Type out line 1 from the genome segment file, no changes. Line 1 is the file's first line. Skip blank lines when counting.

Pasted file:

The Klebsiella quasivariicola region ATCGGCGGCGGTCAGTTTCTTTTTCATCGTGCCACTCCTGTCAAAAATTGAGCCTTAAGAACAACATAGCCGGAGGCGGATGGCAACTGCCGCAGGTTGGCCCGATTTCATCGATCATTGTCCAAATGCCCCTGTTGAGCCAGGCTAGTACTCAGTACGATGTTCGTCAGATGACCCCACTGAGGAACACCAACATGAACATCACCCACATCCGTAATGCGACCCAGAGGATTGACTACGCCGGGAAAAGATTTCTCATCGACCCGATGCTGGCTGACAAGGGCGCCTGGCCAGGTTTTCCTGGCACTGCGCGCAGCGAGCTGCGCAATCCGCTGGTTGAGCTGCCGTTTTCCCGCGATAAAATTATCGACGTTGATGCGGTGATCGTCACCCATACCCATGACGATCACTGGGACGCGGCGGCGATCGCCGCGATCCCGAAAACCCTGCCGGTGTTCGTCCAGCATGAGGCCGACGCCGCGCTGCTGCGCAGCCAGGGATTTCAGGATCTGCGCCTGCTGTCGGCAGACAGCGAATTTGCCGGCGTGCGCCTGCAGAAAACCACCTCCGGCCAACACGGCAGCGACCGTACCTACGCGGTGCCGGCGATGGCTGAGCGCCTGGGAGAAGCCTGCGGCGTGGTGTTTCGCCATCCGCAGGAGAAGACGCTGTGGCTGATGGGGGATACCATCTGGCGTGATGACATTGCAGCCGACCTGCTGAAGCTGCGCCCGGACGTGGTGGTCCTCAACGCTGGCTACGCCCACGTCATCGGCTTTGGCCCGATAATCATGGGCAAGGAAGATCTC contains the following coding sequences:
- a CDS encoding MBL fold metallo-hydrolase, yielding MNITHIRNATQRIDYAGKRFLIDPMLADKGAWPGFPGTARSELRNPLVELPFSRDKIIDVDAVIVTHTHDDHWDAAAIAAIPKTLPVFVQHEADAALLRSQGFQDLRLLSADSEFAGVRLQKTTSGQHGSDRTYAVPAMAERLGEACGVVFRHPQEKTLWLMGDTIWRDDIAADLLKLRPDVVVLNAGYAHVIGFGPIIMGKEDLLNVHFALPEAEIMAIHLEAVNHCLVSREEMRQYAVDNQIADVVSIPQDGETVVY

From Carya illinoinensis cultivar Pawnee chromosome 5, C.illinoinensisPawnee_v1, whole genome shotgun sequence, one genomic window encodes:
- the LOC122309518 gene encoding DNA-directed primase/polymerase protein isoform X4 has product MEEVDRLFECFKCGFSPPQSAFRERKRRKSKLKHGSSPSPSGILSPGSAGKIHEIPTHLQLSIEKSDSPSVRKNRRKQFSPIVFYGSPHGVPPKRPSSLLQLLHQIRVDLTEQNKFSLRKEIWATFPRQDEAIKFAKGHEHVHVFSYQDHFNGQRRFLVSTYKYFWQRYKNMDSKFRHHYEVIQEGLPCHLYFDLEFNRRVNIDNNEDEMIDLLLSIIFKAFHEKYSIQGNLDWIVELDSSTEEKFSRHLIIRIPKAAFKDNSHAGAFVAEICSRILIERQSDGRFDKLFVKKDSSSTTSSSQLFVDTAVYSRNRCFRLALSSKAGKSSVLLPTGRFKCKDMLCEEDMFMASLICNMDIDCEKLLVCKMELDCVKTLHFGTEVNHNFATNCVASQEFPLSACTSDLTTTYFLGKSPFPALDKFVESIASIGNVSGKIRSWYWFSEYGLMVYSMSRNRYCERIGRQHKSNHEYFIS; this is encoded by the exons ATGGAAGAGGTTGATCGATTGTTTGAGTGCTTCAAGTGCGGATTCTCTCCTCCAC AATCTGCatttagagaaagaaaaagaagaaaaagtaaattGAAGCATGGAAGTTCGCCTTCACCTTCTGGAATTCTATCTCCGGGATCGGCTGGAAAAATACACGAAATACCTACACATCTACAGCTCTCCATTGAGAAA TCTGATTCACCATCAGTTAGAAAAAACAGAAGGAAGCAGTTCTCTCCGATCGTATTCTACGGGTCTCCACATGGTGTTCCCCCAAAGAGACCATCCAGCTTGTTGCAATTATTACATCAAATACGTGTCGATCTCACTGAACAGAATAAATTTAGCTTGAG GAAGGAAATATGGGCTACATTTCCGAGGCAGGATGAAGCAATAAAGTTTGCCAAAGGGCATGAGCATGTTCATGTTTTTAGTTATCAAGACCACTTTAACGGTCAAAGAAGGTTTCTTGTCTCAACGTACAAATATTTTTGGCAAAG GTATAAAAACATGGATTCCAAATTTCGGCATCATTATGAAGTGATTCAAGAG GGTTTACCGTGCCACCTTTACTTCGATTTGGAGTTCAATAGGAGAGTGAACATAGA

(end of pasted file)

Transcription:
The Klebsiella quasivariicola region ATCGGCGGCGGTCAGTTTCTTTTTCATCGTGCCACTCCTGTCAAAAATTGAGCCTTAAGAACAACATAGCCGGAGGCGGATGGCAACTGCCGCAGGTTGGCCCGATTTCATCGATCATTGTCCAAATGCCCCTGTTGAGCCAGGCTAGTACTCAGTACGATGTTCGTCAGATGACCCCACTGAGGAACACCAACATGAACATCACCCACATCCGTAATGCGACCCAGAGGATTGACTACGCCGGGAAAAGATTTCTCATCGACCCGATGCTGGCTGACAAGGGCGCCTGGCCAGGTTTTCCTGGCACTGCGCGCAGCGAGCTGCGCAATCCGCTGGTTGAGCTGCCGTTTTCCCGCGATAAAATTATCGACGTTGATGCGGTGATCGTCACCCATACCCATGACGATCACTGGGACGCGGCGGCGATCGCCGCGATCCCGAAAACCCTGCCGGTGTTCGTCCAGCATGAGGCCGACGCCGCGCTGCTGCGCAGCCAGGGATTTCAGGATCTGCGCCTGCTGTCGGCAGACAGCGAATTTGCCGGCGTGCGCCTGCAGAAAACCACCTCCGGCCAACACGGCAGCGACCGTACCTACGCGGTGCCGGCGATGGCTGAGCGCCTGGGAGAAGCCTGCGGCGTGGTGTTTCGCCATCCGCAGGAGAAGACGCTGTGGCTGATGGGGGATACCATCTGGCGTGATGACATTGCAGCCGACCTGCTGAAGCTGCGCCCGGACGTGGTGGTCCTCAACGCTGGCTACGCCCACGTCATCGGCTTTGGCCCGATAATCATGGGCAAGGAAGATCTC contains the following coding sequences: